However, the coronavirus pandemic led to a surge in Instagram viewership among homebound consumers who rely on their smartphones for entertainment and to stay in touch with the outside world during lockdowns. Creators of videos on Instagram Live saw a 70% increase in views from February to March 2020, per the company's blog post. Brands such as Cholula Hot Sauce, McCormick and PepsiCo's Tostitos have sponsored Instagram Live events to entertain viewers and raise money for pandemic relief efforts. It remains to be seen whether IGTV can convert and maintain that Instagram Live viewership once lockdowns end and people gradually leave their homes more often.
The IGTV badges can help lesser-known influencers to develop another revenue stream from their videos, as rivals like Amazon's Twitch, ByteDance's TikTok and Google's YouTube already have done. While Instagram is a major influencer marketing platform, its notable personalities have had to seek their own sponsorship deals with advertisers instead of soliciting direct support from fans. Kylie Jenner, the reality-TV star and cosmetics entrepreneur, is one of the most prominent celebrities to parlay her popularity on Instagram into million-dollar sponsorships of her posts.
The growing array of programs for creators offered by Instagram is likely to urge more influencers to create videos for the platform, giving mobile marketers more opportunities to participate in collaborations with influencers and to reach engaged audiences.
Article top image credit: Retrieved from Instagram on May 28, 2020
You & Mr Jones buys influencer marketing agency Collectively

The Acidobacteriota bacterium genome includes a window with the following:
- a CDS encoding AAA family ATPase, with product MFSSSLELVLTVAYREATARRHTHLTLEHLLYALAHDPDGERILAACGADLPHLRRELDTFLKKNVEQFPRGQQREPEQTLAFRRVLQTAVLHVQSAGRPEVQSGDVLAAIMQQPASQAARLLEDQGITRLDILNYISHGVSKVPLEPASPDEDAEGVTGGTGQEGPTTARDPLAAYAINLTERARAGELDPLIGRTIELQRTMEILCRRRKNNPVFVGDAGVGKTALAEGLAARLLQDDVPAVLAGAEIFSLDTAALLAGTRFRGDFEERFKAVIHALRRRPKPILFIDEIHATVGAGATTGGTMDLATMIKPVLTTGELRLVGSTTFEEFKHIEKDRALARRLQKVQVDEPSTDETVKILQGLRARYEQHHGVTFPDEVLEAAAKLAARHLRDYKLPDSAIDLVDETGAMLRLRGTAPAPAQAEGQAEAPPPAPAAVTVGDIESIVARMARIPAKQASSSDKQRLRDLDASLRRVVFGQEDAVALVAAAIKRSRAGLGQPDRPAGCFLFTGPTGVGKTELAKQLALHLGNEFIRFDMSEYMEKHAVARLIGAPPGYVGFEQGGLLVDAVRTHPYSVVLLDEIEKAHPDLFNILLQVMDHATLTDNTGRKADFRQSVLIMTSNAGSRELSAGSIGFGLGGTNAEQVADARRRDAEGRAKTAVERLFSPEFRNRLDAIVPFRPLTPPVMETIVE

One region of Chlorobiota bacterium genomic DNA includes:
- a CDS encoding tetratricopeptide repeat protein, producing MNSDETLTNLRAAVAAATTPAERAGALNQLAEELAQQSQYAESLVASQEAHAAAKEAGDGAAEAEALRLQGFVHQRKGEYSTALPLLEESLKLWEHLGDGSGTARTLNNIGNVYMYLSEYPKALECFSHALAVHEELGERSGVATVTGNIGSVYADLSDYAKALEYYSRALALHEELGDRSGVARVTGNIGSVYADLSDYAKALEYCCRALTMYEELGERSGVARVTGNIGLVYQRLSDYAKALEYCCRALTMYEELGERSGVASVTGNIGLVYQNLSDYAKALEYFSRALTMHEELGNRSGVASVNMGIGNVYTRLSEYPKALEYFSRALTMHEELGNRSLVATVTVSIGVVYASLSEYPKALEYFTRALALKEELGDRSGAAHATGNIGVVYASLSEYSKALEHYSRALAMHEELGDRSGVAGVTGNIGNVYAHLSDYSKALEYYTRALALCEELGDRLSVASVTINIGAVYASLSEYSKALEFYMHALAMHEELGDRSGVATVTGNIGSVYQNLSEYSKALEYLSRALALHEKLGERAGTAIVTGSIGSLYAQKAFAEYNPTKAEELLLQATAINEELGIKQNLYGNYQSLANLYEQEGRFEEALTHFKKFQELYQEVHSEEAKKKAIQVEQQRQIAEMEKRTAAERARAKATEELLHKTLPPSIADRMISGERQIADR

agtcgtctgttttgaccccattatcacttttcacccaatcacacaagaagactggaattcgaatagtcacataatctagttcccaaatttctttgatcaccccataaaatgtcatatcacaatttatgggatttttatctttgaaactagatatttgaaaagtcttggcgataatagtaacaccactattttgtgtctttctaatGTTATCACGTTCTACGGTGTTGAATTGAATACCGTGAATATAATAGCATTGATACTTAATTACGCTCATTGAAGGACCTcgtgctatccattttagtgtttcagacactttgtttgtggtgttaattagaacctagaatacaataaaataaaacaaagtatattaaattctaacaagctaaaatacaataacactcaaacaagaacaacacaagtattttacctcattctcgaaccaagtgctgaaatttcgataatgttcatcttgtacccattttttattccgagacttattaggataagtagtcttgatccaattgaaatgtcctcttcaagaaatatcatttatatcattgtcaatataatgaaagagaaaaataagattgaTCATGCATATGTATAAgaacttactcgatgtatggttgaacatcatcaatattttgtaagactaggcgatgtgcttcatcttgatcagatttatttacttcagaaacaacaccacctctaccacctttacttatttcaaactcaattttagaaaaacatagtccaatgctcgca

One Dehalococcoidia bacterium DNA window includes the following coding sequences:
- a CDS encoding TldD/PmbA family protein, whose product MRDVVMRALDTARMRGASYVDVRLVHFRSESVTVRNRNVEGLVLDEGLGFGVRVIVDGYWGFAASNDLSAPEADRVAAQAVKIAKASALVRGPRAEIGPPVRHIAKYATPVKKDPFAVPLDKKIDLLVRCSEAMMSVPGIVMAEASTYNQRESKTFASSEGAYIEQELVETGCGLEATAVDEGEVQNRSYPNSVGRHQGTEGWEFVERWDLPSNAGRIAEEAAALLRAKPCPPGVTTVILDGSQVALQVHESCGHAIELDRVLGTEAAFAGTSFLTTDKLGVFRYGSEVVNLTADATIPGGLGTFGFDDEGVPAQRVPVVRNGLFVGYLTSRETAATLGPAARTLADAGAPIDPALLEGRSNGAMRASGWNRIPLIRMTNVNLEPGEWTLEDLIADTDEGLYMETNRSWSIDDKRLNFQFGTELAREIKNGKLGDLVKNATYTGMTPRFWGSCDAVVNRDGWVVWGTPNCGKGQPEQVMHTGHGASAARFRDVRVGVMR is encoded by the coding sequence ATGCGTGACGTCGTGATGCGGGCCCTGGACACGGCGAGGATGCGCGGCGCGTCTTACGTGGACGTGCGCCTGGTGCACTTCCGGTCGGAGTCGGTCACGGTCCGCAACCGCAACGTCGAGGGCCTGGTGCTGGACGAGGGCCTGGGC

By: Robert Williams
Startup You & Mr Jones bought influencer marketing agency Collectively in early August to expand services for brands seeking to work with social influencers. Terms of the deal weren't disclosed.
You & Mr Jones will combine Collectively with TheAmplify, the influencer marketing firm it acquired in 2016. Adobe, Coty, Danone, De Beers, Diageo, HP, Intuit, LinkedIn, NFL, Old Navy and Unilever are among the clients of the newly combined company, which will operate under the Collectively brand.
Collectively co-founder and CEO Ryan Stern will lead the merged company. Her management team will include TheAmplify CEO Amy Luca, who will be president and head of international, while Collectively co-founder and executive vice president Alexa Tonner will be COO, according to the announcement.
You & Mr Jones' acquisition of Collectively is a sign of how influencer marketing continues to be a growth strategy for advertisers seeking to cut through ad clutter by working with social media personalities with dedicated followings. You & Mr Jones' TheAmplify saw 50% growth during the first six months of 2020, contrasting with the pullback among major ad holding companies like Interpublic, Omnicom and Publicis that reported double-digit declines in revenue as marketers slashed spending in the coronavirus pandemic's early days.
You & Mr Jones saw 27% revenue growth during the first half of 2020, and was valued at $1.3 billion in a $200 million funding round in 2019. The acquisition of Collectively marks its latest investment in the influencer marketing industry after participating in a venture capital round for influencer relationship management startup Traackr in 2018. In 2017, You & Mr Jones disclosed an investment in Tribe Dynamics, an influencer platform that ties press coverage to sales, The Wall Street Journal reported at the time. David Jones, the former CEO of advertising giant Havas, founded You & Mr Jones in 2015 with a $350 million investment and positioning around leveraging technology for marketing.
Before the pandemic, spending on influencer marketing was forecast to reach $9.7 billion in 2020, with 66% of marketers planning to boost their influencer budgets, per a survey by CreatorIQ and Influencer Marketing Hub. The pandemic led to a slight dip in influencer campaigns in March, but there were signs of a gradual recovery in ensuing months as marketers targeted homebound consumers, a Forrester study indicated. Marketers used influencer campaigns for creative work and content that was unavailable from advertising agencies when pandemic lockdowns began, the firm found. Procter & Gamble's Bounty brand of paper towels, E.l.f. Cosmetics, Häagen-Dazs, Hollister and Macy's are among the companies that enlisted influencers in 2020 campaigns.